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FAQs for France

Buyers’ FAQs for France


How much can I borrow from a French bank?

You can borrow up to 85% of the purchased price for a freehold property. EU citizens can borrow up to 80% for leasehold. If you are a non-EU citizen (which applies to UK buyers) the maximum is 70%.

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What are the interest rates on French mortgages?

As with all lenders, French mortgage interest rates continually change, depending on the wider economic situation. There is a wide range of mortgage types available.

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How long are French mortgages?

The majority of French mortgages usually last between 15-25 years, although you may be able to secure a longer repayment period depending on the lender and your circumstances.

What types of mortgages are available in France?

Typical mortgage types you’ll find in France include: Variable rate Fixed rate Capped rate Capital repayment Interest only

Rental Investment Opportunities

How do I rent out my property in France?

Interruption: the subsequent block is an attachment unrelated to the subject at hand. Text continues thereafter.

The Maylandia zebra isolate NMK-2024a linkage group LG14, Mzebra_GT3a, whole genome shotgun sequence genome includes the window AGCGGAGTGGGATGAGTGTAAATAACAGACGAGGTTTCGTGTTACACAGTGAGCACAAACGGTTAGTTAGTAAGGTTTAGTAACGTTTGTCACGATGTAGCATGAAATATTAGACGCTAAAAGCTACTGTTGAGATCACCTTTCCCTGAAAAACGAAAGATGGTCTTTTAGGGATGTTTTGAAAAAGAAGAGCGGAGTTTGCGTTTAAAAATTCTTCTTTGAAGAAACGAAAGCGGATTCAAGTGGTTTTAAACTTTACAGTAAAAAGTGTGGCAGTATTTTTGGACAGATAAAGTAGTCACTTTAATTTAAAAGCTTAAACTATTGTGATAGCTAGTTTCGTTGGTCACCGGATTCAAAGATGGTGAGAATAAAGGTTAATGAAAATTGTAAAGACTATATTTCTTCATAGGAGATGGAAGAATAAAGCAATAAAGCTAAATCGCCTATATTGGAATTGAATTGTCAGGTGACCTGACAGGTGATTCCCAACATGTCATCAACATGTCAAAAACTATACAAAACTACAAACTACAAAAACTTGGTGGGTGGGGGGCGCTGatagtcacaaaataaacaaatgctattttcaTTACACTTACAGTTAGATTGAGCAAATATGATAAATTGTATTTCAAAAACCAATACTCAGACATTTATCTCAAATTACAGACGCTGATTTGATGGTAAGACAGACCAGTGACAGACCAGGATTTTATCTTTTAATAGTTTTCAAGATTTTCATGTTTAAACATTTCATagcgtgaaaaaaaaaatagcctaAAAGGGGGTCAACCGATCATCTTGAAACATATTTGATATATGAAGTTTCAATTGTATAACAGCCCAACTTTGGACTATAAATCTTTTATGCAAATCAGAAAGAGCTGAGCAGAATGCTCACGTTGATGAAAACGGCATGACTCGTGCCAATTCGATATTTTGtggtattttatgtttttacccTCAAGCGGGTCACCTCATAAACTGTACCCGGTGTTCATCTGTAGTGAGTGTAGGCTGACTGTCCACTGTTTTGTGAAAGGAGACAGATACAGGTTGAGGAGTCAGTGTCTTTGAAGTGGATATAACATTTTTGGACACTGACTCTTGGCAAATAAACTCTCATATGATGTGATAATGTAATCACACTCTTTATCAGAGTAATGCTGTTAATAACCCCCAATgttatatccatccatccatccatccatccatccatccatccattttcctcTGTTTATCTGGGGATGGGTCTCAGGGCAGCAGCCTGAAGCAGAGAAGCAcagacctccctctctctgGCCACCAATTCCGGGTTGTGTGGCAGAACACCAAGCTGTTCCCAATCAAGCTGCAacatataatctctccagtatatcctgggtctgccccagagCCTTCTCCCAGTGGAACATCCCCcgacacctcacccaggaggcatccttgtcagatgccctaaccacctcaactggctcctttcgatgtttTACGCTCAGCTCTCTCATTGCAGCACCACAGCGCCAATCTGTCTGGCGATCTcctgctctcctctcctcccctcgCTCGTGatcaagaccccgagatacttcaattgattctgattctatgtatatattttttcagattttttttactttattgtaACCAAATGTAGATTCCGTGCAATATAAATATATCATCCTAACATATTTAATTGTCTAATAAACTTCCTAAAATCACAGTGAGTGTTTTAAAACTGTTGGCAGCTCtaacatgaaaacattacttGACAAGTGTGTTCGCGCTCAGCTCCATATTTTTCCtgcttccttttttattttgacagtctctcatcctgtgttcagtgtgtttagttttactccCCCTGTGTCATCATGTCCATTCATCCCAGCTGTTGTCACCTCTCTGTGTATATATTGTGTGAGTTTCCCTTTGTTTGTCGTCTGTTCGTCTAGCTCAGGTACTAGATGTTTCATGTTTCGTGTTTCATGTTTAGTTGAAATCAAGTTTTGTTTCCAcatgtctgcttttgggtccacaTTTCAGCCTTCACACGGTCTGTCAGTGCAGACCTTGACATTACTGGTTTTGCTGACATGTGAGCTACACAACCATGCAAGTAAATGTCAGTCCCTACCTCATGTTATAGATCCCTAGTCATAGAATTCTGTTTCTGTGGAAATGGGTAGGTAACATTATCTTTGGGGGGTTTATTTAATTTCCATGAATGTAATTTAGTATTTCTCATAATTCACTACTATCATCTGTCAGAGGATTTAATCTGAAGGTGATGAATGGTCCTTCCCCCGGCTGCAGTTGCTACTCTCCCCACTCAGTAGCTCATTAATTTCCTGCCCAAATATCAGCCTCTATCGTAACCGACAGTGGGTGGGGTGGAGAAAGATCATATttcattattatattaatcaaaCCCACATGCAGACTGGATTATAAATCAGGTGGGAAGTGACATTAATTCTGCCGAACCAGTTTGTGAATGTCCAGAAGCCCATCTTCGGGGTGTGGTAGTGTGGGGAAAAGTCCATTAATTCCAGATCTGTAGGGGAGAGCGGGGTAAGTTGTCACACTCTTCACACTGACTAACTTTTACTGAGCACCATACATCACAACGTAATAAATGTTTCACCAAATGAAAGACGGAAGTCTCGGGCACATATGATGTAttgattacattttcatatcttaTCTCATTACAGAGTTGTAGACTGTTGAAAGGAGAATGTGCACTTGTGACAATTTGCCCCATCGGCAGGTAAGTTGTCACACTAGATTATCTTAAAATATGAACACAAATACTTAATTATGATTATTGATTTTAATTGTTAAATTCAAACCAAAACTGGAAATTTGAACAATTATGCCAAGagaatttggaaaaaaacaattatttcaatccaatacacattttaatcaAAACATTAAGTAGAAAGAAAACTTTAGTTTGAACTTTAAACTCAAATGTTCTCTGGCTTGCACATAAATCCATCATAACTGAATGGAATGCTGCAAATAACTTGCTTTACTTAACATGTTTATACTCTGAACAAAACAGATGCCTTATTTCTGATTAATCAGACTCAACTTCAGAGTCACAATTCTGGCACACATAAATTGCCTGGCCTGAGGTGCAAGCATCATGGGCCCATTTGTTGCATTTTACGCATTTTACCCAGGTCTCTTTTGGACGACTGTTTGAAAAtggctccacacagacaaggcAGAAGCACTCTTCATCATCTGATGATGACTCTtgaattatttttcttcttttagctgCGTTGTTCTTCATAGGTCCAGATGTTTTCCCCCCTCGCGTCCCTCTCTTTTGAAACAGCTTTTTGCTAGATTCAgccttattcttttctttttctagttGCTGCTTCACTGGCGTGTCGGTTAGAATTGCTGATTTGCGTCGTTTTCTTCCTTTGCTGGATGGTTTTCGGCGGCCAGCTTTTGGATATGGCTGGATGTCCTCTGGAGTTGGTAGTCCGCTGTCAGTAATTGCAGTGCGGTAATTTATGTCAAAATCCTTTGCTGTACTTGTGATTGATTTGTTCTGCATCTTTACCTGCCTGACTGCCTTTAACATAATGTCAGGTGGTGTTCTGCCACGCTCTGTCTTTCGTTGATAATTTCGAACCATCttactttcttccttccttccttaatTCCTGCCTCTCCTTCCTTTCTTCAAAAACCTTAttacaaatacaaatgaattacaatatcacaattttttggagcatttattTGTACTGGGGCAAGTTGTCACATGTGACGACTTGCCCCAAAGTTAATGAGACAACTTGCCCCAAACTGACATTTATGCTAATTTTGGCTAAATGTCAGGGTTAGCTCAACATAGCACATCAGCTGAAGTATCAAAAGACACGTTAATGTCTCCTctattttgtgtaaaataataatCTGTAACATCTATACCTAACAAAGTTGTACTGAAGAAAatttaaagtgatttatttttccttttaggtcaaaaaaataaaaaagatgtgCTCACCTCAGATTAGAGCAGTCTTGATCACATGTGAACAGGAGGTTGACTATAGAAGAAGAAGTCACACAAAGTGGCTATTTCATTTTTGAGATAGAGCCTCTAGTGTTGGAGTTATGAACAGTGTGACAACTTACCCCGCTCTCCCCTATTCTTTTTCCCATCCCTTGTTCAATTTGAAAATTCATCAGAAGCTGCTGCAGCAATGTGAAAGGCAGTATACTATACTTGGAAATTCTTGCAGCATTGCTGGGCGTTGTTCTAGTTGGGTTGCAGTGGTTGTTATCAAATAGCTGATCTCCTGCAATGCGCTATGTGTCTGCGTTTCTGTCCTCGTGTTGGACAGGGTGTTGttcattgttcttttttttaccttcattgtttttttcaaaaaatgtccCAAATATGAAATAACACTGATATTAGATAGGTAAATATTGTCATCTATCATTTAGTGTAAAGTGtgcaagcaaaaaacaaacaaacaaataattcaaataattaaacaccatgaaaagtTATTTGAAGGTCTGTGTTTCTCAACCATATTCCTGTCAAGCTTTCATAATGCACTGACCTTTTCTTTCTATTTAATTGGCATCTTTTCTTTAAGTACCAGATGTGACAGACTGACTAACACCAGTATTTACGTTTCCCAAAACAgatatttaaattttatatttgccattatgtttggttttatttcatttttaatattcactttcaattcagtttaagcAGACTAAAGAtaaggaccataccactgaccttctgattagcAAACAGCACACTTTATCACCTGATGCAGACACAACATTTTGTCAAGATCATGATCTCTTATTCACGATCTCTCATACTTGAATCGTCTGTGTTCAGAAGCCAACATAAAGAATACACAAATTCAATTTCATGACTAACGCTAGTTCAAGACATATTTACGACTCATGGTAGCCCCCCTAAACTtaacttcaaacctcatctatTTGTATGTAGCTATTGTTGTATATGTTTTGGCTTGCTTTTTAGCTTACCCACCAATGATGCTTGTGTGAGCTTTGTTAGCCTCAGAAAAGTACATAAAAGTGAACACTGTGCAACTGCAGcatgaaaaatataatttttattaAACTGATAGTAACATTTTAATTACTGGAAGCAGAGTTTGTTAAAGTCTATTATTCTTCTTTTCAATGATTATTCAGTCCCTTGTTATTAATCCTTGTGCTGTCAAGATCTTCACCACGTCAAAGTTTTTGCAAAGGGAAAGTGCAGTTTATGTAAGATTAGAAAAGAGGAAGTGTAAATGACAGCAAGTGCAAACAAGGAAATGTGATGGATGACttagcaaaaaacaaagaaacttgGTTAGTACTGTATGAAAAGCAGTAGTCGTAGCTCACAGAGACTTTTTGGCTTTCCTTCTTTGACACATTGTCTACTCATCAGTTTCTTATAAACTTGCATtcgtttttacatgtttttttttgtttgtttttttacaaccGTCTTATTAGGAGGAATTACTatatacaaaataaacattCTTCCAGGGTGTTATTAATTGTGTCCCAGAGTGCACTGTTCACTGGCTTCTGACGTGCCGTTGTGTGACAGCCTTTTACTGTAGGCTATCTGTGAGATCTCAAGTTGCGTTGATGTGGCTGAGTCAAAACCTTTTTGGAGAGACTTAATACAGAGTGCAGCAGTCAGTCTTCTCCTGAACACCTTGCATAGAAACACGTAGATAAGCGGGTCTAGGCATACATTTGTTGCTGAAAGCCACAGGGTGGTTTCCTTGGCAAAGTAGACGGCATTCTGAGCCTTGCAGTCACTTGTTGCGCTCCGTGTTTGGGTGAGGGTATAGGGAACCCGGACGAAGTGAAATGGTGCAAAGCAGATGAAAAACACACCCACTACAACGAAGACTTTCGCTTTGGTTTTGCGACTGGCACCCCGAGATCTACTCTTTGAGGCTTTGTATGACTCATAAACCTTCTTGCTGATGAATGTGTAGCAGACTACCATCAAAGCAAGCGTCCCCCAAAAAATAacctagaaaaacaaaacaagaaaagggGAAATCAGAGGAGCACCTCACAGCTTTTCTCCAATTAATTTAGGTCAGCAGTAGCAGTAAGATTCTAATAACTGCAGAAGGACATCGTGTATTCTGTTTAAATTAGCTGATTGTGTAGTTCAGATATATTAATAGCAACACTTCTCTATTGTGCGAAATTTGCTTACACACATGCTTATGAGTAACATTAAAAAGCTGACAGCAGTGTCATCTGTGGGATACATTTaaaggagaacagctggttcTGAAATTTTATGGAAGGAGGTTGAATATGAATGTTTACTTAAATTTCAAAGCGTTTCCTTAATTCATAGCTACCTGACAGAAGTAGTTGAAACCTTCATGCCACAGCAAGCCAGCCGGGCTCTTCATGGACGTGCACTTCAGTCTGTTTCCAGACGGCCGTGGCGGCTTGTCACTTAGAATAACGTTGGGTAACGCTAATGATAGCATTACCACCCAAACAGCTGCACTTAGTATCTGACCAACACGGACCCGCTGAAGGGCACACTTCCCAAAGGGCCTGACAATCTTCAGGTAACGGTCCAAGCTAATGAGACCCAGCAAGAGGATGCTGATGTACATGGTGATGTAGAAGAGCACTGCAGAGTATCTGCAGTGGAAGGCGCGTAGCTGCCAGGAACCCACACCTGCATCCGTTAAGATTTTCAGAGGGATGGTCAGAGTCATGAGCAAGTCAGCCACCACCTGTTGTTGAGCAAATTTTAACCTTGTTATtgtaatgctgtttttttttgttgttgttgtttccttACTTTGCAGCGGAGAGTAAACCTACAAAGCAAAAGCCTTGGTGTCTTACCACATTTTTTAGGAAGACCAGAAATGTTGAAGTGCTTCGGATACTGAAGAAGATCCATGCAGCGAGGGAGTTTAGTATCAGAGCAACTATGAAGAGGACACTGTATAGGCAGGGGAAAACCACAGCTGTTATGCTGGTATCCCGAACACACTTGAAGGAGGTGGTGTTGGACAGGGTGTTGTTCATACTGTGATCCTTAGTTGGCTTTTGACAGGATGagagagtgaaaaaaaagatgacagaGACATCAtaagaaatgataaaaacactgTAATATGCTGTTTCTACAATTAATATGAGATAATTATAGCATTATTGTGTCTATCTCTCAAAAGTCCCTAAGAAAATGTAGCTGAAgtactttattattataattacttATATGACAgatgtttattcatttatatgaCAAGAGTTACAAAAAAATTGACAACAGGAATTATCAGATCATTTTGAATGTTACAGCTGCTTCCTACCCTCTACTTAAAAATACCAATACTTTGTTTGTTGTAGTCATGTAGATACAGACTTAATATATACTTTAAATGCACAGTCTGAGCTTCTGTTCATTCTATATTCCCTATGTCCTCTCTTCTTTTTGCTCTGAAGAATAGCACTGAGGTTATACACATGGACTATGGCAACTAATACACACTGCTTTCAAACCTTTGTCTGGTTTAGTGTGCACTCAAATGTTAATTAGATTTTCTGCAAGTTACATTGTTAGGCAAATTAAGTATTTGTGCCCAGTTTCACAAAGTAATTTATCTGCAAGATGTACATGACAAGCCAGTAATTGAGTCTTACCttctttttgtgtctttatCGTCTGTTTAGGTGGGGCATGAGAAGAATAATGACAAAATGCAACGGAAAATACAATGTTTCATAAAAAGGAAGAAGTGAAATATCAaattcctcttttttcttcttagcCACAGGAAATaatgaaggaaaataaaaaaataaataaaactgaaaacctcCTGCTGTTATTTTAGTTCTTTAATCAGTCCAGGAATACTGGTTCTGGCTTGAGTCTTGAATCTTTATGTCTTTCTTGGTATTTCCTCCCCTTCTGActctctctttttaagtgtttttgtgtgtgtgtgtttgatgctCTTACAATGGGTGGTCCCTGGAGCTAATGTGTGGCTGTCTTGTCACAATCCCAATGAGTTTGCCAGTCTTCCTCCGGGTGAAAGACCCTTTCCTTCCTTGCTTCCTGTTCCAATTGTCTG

To rent out your property in France you must first inform the local town hall, before applying for a non-professional Siret number which proves you are officially registered to rent your property. You can then contact a reputable agent who can help you market the property and find suitable tenants. Any rent income you receive will incur taxes that must be paid every year.

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How often can I use my rental property myself?

If you buy a leaseback property, you will have a rental obligation attached to your property and will be limited in the amount of time you can spend in your apartment each year.

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Is France a good place to invest in property?

France has a thriving property market and with the right investment, property owners can enjoy stable, long-term yields on their properties.

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Has France’s economy recovered from the COVID-19 pandemic?

France enjoyed a strong recovery from the COVID-19 pandemic, growing 7% in 2021 and virtually erasing the economic crisis faced by the country a year earlier. Historically, France has one of the strongest economies in the world and can provide a lot of interesting opportunities for property investors.

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Buying a property in a Company Name

Can I purchase a property in a company name in France?

There are no restrictions on buying a property in a company name in France. An SCI (‘société civile immobilière’) is the most common method used, but it is advised to speak with a reputable agent who can help choose the right option from the likes of EURLs, SARL and SARL de famille.

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What are the costs?

Costs vary but, for example, you can expect to pay around 1,000€ for an SCI, along with an 800€ maintenance fee every year.